Dr. Creta Roberts (Roberts) testified that she was first asked to do an assessment of the older Bartrum children, and then to provide therapy. Much of her testimony, which was objected to by the Parents, included hearsay statements allegedly made by the older Bartrum children to her and to others regarding alleged sexual and physical abuse by the Parents. In overruling some of the objections, the trial court stated its opinion that the allegations of abuse were an exception to the hearsay rule under Evid. R. 803(4), because the statements were relied upon by the therapist to determine a course of treatment. This purpose meets the second prong of the test set forth in McClain. However, we find the record devoid of any evidence of the first prong - that the children, in making these statements, were motivated to provide truthful information in order to promote diagnosis and treatment. McClain, 675 N.E.2d at 331. As Parents counsel pointed out several times in his objections, Roberts testimony clearly portrayed the young children as mentally and emotionally incompetent, and no doubt totally unaware of Roberts professional purpose. As our supreme court observed in McClain, this exception does not lend itself easily to the testimony or statements of young children. Id.
Where that inference is not obvious, as in this case involving a young child brought to treatment by someone else, there must be evidence that the declarant understood the professional's role in order to trigger the motivation to provide truthful information. Here the requisite indicia of reliability are missing. There is no evidence that the victim sought the therapist's help or that he believed he was receiving any treatment. The child testified that Heiny was his "counselor" and that he talked to her about what McClain did to him. Thus, the record is devoid of any evidence showing that the victim understood that he was speaking to a trained professional for the purposes of obtaining diagnosis of, or providing treatment for, emotional or psychological injuries. Because the declarant's motive to promote treatment or diagnosis is crucial to reliability, the therapist's testimony was not shown to be within the medical diagnosis or treatment hearsay exception.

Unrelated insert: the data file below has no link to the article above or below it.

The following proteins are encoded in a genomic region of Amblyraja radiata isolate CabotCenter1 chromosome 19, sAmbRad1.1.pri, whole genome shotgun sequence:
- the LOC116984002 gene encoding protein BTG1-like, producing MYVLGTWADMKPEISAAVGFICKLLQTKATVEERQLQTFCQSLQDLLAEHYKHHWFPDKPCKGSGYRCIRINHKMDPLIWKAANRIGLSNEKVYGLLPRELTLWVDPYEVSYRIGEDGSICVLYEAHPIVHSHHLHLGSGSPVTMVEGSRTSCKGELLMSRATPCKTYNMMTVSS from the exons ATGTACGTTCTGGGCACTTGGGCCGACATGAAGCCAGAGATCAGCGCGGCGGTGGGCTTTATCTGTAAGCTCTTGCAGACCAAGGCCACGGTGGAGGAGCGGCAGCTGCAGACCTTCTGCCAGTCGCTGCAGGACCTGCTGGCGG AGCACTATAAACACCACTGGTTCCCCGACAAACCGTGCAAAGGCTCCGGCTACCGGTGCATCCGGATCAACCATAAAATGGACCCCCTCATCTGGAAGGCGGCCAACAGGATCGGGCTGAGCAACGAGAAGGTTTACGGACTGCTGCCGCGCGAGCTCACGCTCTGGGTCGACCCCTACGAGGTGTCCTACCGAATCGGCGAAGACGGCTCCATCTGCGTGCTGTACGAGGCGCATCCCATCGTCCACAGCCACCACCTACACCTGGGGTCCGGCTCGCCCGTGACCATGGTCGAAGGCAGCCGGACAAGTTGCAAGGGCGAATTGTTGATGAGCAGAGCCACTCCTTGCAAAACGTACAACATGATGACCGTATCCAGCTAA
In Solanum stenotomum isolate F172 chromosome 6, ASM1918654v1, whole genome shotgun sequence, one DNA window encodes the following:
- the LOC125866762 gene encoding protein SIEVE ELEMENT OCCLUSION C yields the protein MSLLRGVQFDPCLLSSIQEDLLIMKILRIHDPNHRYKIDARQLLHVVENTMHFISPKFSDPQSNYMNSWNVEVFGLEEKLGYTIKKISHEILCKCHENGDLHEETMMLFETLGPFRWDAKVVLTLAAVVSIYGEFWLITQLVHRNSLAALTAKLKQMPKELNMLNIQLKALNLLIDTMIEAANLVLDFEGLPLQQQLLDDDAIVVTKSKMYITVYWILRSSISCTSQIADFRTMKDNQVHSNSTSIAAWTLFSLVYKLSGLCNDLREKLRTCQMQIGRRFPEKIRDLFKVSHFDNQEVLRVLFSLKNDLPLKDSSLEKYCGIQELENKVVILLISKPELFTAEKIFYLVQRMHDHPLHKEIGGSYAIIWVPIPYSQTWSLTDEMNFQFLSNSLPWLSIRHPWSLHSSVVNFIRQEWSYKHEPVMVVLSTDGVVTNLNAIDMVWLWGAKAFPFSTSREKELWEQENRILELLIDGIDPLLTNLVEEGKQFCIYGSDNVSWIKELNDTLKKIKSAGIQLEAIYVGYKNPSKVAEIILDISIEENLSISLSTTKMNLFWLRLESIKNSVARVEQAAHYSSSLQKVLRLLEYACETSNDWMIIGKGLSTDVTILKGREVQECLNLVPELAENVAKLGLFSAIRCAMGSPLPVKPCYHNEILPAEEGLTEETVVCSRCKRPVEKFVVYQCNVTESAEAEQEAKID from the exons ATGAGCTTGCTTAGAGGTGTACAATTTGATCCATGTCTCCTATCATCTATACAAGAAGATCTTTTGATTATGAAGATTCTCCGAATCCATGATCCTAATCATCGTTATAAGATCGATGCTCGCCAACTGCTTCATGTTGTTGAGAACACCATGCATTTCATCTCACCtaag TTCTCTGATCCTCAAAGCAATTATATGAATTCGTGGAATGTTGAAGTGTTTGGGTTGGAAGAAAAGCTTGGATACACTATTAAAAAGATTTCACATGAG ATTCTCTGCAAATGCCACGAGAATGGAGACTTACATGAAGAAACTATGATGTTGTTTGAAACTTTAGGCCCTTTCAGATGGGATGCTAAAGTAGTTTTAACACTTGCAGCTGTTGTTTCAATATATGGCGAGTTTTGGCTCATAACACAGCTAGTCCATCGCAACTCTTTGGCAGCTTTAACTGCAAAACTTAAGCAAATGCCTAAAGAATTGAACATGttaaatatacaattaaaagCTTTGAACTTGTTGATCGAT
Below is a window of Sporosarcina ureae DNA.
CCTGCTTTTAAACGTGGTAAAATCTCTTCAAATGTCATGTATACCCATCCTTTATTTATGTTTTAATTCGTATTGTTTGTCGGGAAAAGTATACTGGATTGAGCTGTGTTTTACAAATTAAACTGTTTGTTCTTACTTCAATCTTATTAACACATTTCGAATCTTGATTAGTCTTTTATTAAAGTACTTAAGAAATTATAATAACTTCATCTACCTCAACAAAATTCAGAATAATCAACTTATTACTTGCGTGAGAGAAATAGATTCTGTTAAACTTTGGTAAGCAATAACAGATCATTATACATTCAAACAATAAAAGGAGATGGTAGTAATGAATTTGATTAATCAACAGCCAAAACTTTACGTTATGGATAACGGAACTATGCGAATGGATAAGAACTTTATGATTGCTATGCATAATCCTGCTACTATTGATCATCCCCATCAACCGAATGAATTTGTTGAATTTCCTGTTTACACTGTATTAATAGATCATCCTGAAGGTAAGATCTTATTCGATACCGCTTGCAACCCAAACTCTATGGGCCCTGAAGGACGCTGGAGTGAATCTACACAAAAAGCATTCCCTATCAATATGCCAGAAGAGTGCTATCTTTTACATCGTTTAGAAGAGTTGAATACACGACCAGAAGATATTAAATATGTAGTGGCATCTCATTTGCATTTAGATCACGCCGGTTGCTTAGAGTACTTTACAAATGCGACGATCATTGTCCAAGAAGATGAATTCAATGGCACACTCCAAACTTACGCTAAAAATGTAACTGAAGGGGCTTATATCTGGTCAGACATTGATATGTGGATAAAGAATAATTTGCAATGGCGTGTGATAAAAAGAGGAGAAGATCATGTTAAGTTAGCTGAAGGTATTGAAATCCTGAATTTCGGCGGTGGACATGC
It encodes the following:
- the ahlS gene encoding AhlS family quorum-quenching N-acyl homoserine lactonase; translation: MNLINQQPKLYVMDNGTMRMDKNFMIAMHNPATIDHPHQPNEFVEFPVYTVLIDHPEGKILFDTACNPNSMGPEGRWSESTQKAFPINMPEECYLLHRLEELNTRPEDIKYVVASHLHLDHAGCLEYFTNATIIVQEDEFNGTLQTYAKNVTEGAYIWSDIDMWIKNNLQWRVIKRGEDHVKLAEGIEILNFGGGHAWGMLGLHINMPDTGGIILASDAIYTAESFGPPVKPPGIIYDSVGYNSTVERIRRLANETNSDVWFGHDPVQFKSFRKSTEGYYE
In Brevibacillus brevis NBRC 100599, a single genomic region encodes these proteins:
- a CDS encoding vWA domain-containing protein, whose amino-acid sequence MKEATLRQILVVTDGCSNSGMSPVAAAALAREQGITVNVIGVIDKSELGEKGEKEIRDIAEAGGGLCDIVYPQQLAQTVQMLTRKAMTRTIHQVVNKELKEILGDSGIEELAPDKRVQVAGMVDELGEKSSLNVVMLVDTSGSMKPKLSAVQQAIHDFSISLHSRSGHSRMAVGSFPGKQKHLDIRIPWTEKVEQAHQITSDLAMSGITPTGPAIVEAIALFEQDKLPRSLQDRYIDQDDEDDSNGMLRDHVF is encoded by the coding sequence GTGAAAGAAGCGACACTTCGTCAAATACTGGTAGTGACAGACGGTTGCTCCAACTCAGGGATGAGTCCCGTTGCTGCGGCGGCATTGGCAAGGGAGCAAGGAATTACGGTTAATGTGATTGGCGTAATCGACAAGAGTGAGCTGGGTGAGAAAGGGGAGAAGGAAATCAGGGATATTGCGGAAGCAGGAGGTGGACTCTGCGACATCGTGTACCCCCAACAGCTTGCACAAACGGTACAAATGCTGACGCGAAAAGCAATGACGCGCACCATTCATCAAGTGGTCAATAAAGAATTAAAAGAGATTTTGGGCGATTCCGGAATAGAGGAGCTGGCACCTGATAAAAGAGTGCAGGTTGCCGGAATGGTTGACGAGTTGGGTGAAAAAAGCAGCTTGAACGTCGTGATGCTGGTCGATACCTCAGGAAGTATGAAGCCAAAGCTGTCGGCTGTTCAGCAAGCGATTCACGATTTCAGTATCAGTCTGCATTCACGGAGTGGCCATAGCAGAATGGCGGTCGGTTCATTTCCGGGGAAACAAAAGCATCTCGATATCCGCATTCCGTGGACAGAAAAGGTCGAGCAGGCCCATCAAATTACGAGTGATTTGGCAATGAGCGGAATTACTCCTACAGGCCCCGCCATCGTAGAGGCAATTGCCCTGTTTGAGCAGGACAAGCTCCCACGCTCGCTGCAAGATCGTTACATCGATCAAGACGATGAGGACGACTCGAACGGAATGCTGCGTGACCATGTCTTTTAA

Id., 675 N.E.2d at 331 (citations omitted). Thus, OFC failed to establish that Roberts testimony met the first prong of the McClain test. For this reason, we conclude that the trial court erred in admitting the statements made by the children to their therapists. Moreover, it was wrong of the trial court, to the extent that it did so, to rely on the substance of the statements as proof of the matters stated. Id.
The improper admission of hearsay evidence does not warrant reversal, however, unless it affects the Parents substantial rights. Id. Here, in addition to Roberts testimony, the record includes the testimony of the childrens case workers and another therapist, all of whom testified to direct observations of behavior by the children that leave us firmly convinced that the children were traumatized during the time they lived with their parents. Moreover, the trial courts finding of sexual and physical abuse was but one of several findings supporting its ultimate finding that the continuation of the parent-child relationship posed a threat to the twins well-being. Even after eliminating the objectionable findings, sufficient findings remain to support the trial courts conclusion that continuation of the parent-child relationship with the twins posed a threat to their well-being.